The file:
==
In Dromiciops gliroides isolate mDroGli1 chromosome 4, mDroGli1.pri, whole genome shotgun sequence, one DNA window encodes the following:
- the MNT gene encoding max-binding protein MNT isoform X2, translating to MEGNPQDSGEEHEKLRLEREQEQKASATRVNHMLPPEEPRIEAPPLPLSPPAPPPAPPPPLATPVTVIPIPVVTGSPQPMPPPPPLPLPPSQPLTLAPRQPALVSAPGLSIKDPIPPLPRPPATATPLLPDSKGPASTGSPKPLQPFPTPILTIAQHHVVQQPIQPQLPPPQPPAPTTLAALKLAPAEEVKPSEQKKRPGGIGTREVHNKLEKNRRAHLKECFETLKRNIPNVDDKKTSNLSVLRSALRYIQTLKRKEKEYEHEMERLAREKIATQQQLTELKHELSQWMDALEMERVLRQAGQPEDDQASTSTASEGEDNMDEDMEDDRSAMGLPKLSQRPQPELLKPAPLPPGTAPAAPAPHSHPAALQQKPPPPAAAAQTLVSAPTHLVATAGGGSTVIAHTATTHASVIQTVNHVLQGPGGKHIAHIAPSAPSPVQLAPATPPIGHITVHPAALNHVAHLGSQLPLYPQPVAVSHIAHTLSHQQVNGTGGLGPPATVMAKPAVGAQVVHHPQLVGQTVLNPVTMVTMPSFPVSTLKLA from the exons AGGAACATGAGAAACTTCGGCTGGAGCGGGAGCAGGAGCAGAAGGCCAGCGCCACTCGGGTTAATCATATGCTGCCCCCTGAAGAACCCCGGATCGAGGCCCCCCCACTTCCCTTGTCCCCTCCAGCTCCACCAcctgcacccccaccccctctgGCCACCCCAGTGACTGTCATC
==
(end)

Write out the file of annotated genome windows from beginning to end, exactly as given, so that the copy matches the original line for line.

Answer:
In Dromiciops gliroides isolate mDroGli1 chromosome 4, mDroGli1.pri, whole genome shotgun sequence, one DNA window encodes the following:
- the MNT gene encoding max-binding protein MNT isoform X2, translating to MEGNPQDSGEEHEKLRLEREQEQKASATRVNHMLPPEEPRIEAPPLPLSPPAPPPAPPPPLATPVTVIPIPVVTGSPQPMPPPPPLPLPPSQPLTLAPRQPALVSAPGLSIKDPIPPLPRPPATATPLLPDSKGPASTGSPKPLQPFPTPILTIAQHHVVQQPIQPQLPPPQPPAPTTLAALKLAPAEEVKPSEQKKRPGGIGTREVHNKLEKNRRAHLKECFETLKRNIPNVDDKKTSNLSVLRSALRYIQTLKRKEKEYEHEMERLAREKIATQQQLTELKHELSQWMDALEMERVLRQAGQPEDDQASTSTASEGEDNMDEDMEDDRSAMGLPKLSQRPQPELLKPAPLPPGTAPAAPAPHSHPAALQQKPPPPAAAAQTLVSAPTHLVATAGGGSTVIAHTATTHASVIQTVNHVLQGPGGKHIAHIAPSAPSPVQLAPATPPIGHITVHPAALNHVAHLGSQLPLYPQPVAVSHIAHTLSHQQVNGTGGLGPPATVMAKPAVGAQVVHHPQLVGQTVLNPVTMVTMPSFPVSTLKLA from the exons AGGAACATGAGAAACTTCGGCTGGAGCGGGAGCAGGAGCAGAAGGCCAGCGCCACTCGGGTTAATCATATGCTGCCCCCTGAAGAACCCCGGATCGAGGCCCCCCCACTTCCCTTGTCCCCTCCAGCTCCACCAcctgcacccccaccccctctgGCCACCCCAGTGACTGTCATC